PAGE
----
PCI’s Money Making Cash Cow, ISA Program, Not So Good for the Industry
The level of scrutiny the PCI DSS has been subject to the last couple of years has been bad enough to further accentuate it with the advent of the ISA program.
I have written about the pros and cons of the ISA program before, but now that it is really starting to take off the cons strongly outweigh the pros.
First and foremost, the false sense of confidence the ISA program is giving individuals is insanely bad for the industry. Like any other industry certification, the ISA test isn’t difficult (Yes, CISSP and CISA I’m calling you out here).
I’ve seen individuals with very little information security experience pass this test and as a side effect, *think* they know everything there is to know about the PCI DSS.
As a result, two things occur. First, the ISA actually believes they have the right to now bully their QSA when it comes to scoping, sampling, documentation, etc. The issue is, unless you have actually been a QSA and have performed multiple assessments for different sized organizations across different industries, you don’t have the experience to bully anyone.
This is the equivalent of Jeremy Lin trying to bully Kobe Bryant. As an experienced QSA, we just prefer you to take notes and learn during the assessment time frame as knowledge transfer is going to be the most valuable to you.
Secondly, just because you have ISA appended to the end of your name does not make you a security expert. This is no different than having a CISSP or QSA appended to the back of your name. I don’t consider myself super religious, but I do find myself frequently asking God to stiffen the requirements on industry certifications.
Not only will this provide needed assurance of the qualifications of the person you are talking too, but it will start to provide some serious value of having the CISSP, as it once did. This will in turn provide C Level executives the trust they need in our guidance and how we are spending budgetary dollars within the organization.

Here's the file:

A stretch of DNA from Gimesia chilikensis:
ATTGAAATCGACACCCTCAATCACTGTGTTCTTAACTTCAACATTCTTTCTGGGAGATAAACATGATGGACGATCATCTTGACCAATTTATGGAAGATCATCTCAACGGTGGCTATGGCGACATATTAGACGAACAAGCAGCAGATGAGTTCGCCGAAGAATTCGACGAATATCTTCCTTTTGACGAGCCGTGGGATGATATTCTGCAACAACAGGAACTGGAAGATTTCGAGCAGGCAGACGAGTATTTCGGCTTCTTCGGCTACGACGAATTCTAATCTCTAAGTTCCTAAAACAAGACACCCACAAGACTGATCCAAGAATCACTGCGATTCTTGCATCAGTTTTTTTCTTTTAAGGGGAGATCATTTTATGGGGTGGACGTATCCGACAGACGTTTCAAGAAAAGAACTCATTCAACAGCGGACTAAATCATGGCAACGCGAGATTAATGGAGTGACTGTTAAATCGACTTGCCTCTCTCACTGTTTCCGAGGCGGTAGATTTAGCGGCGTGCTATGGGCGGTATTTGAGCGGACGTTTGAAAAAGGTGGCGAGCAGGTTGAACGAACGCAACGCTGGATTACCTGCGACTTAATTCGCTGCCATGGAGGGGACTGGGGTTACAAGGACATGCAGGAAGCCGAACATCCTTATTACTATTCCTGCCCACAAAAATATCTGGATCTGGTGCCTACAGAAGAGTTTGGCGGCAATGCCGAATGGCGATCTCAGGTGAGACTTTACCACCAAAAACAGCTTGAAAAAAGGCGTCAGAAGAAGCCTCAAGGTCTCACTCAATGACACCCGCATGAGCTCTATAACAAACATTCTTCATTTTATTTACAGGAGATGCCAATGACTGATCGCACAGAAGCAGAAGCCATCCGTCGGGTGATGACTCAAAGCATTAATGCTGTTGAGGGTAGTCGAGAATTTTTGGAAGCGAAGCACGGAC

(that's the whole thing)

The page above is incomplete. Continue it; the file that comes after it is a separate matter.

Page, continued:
Hell, it may even allow for us to get more than 5% of IT’s annual budget each year for Information Security related items (hey….I can be an optimist).
Finally, I have yet to talk to an ISA that has not been influenced by company politics. When I actually have to argue with an ISA about a black and white requirement such as whether or not call recordings with cardholder data is in-scope or not, it tells me one of two things: A) either the ISA is being influenced by company politics to keep call recordings and the associated environment out-of-scope or B) the ISA does not understand the requirements well enough to actually have a coherent argument.
Most times it the former of the two and in all actuality, it’s probably a combination. This is scary considering the ISA, in some cases, can actually perform the Report-on-Compliance for the organization without the help of an experienced QSA. What regulation other than maybe EU Safe Harbor certification allows an organization to self-attest to a compliance mandate? That, as the kids are calling it now days, is Cray Cray (aka. Crazy).
In conclusion, I am not saying the ISA program doesn’t have its place. This blog is also not an attack on ISAs around the world. I am all for educating individuals on the PCI DSS. In fact, who knows, maybe someday I will also be an ISA. All I’m saying is that if you are an ISA, unless you have actually performed assessments before, please do not automatically assume you know what you are talking about.
Humble yourself and learn from those of us that actually have been in this line of work for a very long time. Also, adhere to your auditing code-of-ethics and don’t get caught up in someone else’s political agenda.
Remember the intent of your job. In case you have forgotten, let me remind you, is to ensure your organization is meeting the intent of the PCI DSS and ultimately protecting cardholder data.
- Andrew (@aweidenhamer)